MVP Insider: Q&A with Donald Belcham

MVP Insider - Donald Belcham (December 2008)

Donald Belcham is a senior consultant at Consulting Inc. who is based out of Edmonton, Alberta. His experience varies in industry from Agriculture and Forestry to Insurance and Government. Donald also speaks at a number of different varied sized conferences around the world.

The specialty areas that Donald focuses on include agile practices and fundamental object oriented programming skills as they apply to the .NET platform. He works both on and with teams to bring their practices to a place where they will help the projects to deliver software that satisfies the client.

1. What does being an MVP mean to you?

For me MVPs are people who are community focused and have a desire to provide direction to that community. That direction may include directing content and focus back onto the community or taking community trends and concerns back to the internal Microsoft teams. In essence we are both creators of trends and messengers of those ideas.

 2. If you could ask Steve Ballmer one question about Microsoft, what would it be?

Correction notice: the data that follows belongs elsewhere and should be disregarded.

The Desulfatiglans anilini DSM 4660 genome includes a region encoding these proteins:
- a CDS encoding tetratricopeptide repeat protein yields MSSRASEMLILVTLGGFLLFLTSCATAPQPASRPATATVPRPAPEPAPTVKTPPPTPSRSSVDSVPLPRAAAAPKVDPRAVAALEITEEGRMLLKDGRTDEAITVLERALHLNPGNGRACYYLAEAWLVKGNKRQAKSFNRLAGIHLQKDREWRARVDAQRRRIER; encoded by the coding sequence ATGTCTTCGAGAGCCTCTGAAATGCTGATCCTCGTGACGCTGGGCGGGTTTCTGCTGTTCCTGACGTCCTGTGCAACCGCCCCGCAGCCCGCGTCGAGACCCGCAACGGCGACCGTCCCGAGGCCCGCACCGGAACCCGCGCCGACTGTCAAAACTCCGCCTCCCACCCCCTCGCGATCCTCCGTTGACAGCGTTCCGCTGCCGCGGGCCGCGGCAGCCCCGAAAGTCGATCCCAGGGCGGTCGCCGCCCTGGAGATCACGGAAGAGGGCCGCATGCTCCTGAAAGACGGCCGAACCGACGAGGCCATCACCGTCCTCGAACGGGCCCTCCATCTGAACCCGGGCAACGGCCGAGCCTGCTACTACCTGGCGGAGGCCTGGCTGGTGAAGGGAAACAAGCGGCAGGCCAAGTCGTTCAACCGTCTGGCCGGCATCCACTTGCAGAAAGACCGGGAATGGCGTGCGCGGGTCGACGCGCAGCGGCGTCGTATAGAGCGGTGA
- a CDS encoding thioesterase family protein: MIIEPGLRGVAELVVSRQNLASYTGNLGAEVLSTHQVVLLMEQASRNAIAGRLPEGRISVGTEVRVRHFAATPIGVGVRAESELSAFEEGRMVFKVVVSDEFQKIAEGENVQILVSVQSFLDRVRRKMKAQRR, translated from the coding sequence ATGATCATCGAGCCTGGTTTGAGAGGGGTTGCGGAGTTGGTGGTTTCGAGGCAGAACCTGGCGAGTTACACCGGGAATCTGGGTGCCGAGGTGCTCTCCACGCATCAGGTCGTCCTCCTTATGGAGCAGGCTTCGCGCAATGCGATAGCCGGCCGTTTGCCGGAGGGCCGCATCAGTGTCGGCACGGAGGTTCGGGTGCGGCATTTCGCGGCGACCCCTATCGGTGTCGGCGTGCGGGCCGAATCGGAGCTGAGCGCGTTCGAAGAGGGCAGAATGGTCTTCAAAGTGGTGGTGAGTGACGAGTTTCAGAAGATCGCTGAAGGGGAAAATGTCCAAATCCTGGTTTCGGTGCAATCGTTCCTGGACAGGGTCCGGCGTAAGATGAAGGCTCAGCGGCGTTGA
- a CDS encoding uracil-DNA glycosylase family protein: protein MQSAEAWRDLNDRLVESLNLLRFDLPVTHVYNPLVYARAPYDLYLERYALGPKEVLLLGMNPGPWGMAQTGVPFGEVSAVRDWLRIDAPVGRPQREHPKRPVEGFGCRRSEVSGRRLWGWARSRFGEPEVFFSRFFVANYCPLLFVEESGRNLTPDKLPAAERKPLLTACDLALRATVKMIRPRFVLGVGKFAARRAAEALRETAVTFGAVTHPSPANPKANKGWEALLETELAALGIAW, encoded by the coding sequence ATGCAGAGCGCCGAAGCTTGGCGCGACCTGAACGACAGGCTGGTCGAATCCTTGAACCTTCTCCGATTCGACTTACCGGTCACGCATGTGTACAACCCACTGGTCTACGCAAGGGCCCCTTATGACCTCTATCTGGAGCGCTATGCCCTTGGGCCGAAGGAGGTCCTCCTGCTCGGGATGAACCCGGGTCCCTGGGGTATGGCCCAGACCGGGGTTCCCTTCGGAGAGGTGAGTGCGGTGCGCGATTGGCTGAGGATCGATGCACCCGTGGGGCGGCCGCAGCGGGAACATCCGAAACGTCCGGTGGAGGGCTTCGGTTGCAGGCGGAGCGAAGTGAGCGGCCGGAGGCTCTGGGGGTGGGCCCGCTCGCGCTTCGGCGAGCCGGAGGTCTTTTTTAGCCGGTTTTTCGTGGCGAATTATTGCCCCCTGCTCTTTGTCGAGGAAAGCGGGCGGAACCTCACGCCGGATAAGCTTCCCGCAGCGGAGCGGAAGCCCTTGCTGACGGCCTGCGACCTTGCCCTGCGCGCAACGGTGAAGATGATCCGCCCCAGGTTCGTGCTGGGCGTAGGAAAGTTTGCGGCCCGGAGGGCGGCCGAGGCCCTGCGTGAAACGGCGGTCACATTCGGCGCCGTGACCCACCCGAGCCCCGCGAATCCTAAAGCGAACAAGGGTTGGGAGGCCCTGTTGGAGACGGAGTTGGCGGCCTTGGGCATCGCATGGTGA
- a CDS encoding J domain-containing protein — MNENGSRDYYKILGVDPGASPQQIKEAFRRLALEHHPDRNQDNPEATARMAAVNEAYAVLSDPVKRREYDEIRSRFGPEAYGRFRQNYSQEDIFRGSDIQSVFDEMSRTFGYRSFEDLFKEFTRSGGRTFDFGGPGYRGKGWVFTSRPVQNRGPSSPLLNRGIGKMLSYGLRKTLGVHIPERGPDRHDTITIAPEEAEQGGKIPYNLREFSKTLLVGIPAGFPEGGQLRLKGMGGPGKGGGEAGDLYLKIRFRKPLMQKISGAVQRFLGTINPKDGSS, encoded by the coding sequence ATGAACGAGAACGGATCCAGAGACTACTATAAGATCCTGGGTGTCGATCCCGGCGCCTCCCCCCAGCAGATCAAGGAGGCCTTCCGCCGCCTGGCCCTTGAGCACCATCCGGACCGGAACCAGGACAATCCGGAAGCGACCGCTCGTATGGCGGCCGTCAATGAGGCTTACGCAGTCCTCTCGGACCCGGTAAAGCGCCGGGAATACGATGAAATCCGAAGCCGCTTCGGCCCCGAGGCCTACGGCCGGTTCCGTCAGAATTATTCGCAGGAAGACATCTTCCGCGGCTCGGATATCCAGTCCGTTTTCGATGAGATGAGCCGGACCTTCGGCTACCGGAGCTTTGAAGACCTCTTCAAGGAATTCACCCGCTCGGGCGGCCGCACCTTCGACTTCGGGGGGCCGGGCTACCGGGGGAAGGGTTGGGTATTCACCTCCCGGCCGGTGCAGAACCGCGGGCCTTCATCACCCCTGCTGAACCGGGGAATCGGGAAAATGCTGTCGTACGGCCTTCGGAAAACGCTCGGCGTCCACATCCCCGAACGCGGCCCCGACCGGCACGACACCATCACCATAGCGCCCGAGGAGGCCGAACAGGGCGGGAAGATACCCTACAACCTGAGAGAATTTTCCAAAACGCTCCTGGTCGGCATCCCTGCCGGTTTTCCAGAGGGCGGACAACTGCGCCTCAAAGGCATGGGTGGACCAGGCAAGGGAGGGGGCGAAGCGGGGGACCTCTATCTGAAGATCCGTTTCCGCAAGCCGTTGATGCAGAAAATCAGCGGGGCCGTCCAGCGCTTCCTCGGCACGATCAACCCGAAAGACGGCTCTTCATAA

I’d ask him why Microsoft’s developer facing initiatives focus primarily on marketing instead of creating a community of professionals that are highly skilled in the fundamentals of building software. This question is important to me since I believe that .NET developers have a strong foundation in the frameworks and their capabilities, but there has been a complete lack of training and focus on how to create robust, maintainable and well architected system.

3. What do you think the best software ever written was? 

The interesting part of this question, for me anyways, is the exercise of determining how to gauge success for applications. For me the measure of success rests in the ability for the software to solve the problems of its intended clients. Programs such as Lotus 1,2,3 were hugely successful as they filled a need for businesses users. A more recent example is JetBrains’ ReSharper which fills the needs of developers so well that some would claim Visual Studio’s purpose is to host ReSharper.

4. If you were the manager of Visual Studio, what would you change? 

As the manager of Visual Studio I would work to push the drag and drop features of the tooling to the background. Instead of the most easily accessible construction features being drag and drop, I would make it easier to write and design software using good fundamental principles. That doesn’t mean that I would remove the drag and drop capabilities, but I would make them less convenient. Hopefully that would push some of the development community to use better practices since they are the easiest path to getting things done.

5. What are the best features/improvements of Visual Studio? 

In my mind the best feature in Visual Studio is the extensibility model. The resulting third party IDE add-ins is remarkable. There are few developers left who are working with a naked version of Visual Studio.